Host Jeff Goldsmith interviews head writer Jonathan Igla about the first two episodes of Hawkeye Season 1. Download my podcast here Copyright © Unlikely Films, Inc. 2021. All rights reserved. For more great content check out Backstory Magazine!
How do you describe a woman, in a few short paragraphs, whose passions are so numerous, her curiosity endless, and her life filled with joy in all she pursues? This is Dr. Linda Seger. Never satisfied to only do, Linda seeks the best teachers in each of her endeavors. She has learned not to put age in the equation or live her life with regrets. She says: When you feel the need to do something, do it right away. Flow with it. Find joy in it.Linda looks at social justice from the female point of view. She studied at the seminary to see if creativity and spirituality are connected and took apart words in the bible to answer the question: “What do these words mean for us as artists?” You become memorable because you applaud everybody and find joy in the mere doing of all you decide to pursue. - Dr. Linda SegerConnect With Linda:Email: firstname.lastname@example.orgWebsite: https://lindaseger.comHer Books on Screenwriting - https://www.amazon.com/s?k=linda+seger+making+a+good+script+great&crid=1YLCBQ7C1A5M1&sprefix=Linda+Seger%2Caps%2C167&ref=nb_sb_ss_ts-doa-p_4_11Most Recent Book: God's Part in our Art: Making Friends With the Creative Spirithttps://www.amazon.com/Gods-Part-Our-Art-Creative/dp/1737798204/ref=sr_1_18?crid=1YLCBQ7C1A5M1&keywords=linda+seger+making+a+good+script+great&qid=1637346417&sprefix=Linda+Seger%2Caps%2C167&sr=8-18
Today on the show we have legendary independent filmmaker and Oscar® nominated screenwriter John Sayles.John Sayles is one of America's best known independent filmmakers, receiving critical acclaim for films including Eight Men Out (1988), Lone Star (1996) and Men with Guns (1997). He's also written screenplays for mainstream films such as Passion Fish (1992), Limbo (1999), The Spiderwick Chronicles (2008) and did a draft of Jurassic Park (1993) for Steven Spielberg.John has been named by American critic Roger Ebert as"one of the few genuinely independent American filmmakers",which John modestly denies!John has directed over 20 films and written well over 100 screenplays throughout his career. Two of his early films, The Return of the Seacaucus Seven (1978) and Baby Its You (1982), were selected by the United States National Film Registry for preservation in 2012. John was born outside Scranton, Pennsylvania and graduated from Williams College.John is a talented screenwriter as well as director; he made his first professional short film TSR: Thirty Seconds Over Reims (1971) after winning a talent competition with a script for the film. John's work often touches on social issues – including unemployment, inner-city violence and war – which John believes make excellent material for stories due to complex personal relationships involved with these topics.John also discusses his career path, including his decision to become a screenwriter, the difficulties he faced working as a screenwriter in Hollywood and his experience of writing for other directors such as Steven Spielberg.John and I had an amazing conversation that was full of knowledge bombs. It was truly like being in a filmmaking and screenwriting masterclass, hence the title of the episode.Sit back, relax and get ready to take some notes. Enjoy my epic conversation with John Sayles.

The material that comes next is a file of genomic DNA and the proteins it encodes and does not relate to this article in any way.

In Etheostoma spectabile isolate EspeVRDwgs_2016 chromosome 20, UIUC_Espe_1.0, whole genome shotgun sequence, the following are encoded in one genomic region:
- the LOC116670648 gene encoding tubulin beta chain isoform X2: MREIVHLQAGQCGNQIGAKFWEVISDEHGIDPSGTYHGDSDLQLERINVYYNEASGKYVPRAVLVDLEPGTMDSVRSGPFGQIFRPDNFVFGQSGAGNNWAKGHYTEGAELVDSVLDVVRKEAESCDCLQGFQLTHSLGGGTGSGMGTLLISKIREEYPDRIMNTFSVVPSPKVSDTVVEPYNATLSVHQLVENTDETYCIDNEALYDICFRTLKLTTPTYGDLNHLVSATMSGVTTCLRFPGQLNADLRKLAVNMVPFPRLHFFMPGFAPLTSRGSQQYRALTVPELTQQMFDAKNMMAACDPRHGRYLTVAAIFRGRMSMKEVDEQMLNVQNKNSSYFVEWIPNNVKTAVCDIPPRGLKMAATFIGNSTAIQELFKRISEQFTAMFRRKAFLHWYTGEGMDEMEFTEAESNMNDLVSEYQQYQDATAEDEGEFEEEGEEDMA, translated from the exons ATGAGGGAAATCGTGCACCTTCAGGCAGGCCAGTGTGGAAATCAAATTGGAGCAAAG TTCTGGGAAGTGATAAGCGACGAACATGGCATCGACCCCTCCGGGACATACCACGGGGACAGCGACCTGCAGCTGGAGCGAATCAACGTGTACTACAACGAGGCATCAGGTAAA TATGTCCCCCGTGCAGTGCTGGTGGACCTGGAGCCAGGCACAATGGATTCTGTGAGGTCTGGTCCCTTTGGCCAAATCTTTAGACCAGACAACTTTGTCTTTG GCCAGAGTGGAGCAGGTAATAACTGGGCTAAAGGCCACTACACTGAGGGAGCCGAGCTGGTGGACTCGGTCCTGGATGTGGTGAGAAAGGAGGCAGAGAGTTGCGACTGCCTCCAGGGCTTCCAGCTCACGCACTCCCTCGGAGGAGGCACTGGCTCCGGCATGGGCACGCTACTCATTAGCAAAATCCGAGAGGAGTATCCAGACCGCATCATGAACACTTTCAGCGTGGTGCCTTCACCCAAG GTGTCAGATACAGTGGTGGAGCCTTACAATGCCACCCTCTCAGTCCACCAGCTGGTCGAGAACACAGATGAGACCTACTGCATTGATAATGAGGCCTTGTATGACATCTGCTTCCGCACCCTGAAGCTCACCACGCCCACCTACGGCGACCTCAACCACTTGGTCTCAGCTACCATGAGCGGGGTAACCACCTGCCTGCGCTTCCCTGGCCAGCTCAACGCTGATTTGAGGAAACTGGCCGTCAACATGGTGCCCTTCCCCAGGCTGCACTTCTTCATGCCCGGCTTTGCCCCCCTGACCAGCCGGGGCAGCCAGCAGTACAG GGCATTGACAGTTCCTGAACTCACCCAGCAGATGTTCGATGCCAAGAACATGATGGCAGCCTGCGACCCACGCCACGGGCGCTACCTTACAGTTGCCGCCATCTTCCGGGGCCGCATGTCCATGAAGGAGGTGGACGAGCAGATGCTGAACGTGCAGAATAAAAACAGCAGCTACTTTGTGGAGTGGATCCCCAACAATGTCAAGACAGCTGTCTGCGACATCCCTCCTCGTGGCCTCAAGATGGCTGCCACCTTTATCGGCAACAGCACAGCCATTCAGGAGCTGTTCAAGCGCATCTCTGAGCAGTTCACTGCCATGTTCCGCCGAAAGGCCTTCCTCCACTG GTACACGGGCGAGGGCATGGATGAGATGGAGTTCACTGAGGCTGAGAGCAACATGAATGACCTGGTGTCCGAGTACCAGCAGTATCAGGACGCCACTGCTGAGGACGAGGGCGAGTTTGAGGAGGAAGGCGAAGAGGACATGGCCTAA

We discuss the pilot episode of Friends, from the ever-relatable fears of adulthood, to fan reactions towards long-running sitcoms, to answering the important question: WERE they on a break?Subscribe to our brand-new weekly newsletter at itsinmyqueue.substack.com.Find us on Twitter: @inmyqueuepod • @adinaterrific • @karaaa_powellAnd Instagram: @inmyqueuepodor send comments, questions, and show suggestions to us at email@example.com!
Screenwriting career coach and guru Carole once again joins us on the podcast to talk about her system of networking as a screenwriter: "This business is based on relationships, and it's risk-averse. They want to hire people they know or hire people who've been referred to them by someone they know, so your job in addition to being a kickass writer has to be to build your community of mutually beneficial relationships." Carole goes on to discuss how you can make the most of every opportunity that comes your way: "The business, in terms of succeeding, is a lot about preparation and opportunity. You have to be ready, and one way, in terms of the opportunity part of it, is to know a lot of people because the more people you know, the more opportunities you're going to find out about." Don't forget to subscribe to the Write On Podcast on iTunes! Now available on Google Podcasts!
Host Jeff Goldsmith interviews writer-producer-director-cinematographer-editor Jeremy Workman about his documentary Lily Topples The World. Download my podcast here Copyright © Unlikely Films, Inc. 2021. All rights reserved. For more great content check out Backstory Magazine!
"Now that I've met you, would you object to never seeing me again?" For Episode 189, Thomas and Brandon conclude their series on 24 Hour Movies by taking a look at Paul Thomas Anderson's Magnolia. Listen as they discuss the film's history and why it is part of their favorite period of Paul Thomas Anderson. Contact Us: Facebook: @cinenation Instagram: @cinenationpodcast Twitter: @CineNationPod Medium: CineNation E-mail: firstname.lastname@example.org